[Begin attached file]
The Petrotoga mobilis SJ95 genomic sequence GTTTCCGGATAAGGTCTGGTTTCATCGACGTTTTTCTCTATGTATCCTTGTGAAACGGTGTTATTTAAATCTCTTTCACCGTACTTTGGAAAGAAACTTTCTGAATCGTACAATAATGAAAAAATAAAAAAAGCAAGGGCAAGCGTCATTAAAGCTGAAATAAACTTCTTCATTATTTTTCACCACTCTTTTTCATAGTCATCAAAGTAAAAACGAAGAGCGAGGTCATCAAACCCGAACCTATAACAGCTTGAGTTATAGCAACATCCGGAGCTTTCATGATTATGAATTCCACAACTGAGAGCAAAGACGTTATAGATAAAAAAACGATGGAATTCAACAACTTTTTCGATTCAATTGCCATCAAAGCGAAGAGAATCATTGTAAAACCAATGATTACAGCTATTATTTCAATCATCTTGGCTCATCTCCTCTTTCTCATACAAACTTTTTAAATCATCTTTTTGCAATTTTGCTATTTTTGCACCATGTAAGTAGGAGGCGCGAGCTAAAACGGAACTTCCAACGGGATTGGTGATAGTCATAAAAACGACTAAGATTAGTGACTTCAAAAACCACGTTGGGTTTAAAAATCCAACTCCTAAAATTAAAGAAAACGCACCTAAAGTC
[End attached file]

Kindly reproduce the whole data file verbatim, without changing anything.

The Petrotoga mobilis SJ95 genomic sequence GTTTCCGGATAAGGTCTGGTTTCATCGACGTTTTTCTCTATGTATCCTTGTGAAACGGTGTTATTTAAATCTCTTTCACCGTACTTTGGAAAGAAACTTTCTGAATCGTACAATAATGAAAAAATAAAAAAAGCAAGGGCAAGCGTCATTAAAGCTGAAATAAACTTCTTCATTATTTTTCACCACTCTTTTTCATAGTCATCAAAGTAAAAACGAAGAGCGAGGTCATCAAACCCGAACCTATAACAGCTTGAGTTATAGCAACATCCGGAGCTTTCATGATTATGAATTCCACAACTGAGAGCAAAGACGTTATAGATAAAAAAACGATGGAATTCAACAACTTTTTCGATTCAATTGCCATCAAAGCGAAGAGAATCATTGTAAAACCAATGATTACAGCTATTATTTCAATCATCTTGGCTCATCTCCTCTTTCTCATACAAACTTTTTAAATCATCTTTTTGCAATTTTGCTATTTTTGCACCATGTAAGTAGGAGGCGCGAGCTAAAACGGAACTTCCAACGGGATTGGTGATAGTCATAAAAACGACTAAGATTAGTGACTTCAAAAACCACGTTGGGTTTAAAAATCCAACTCCTAAAATTAAAGAAAACGCACCTAAAGTC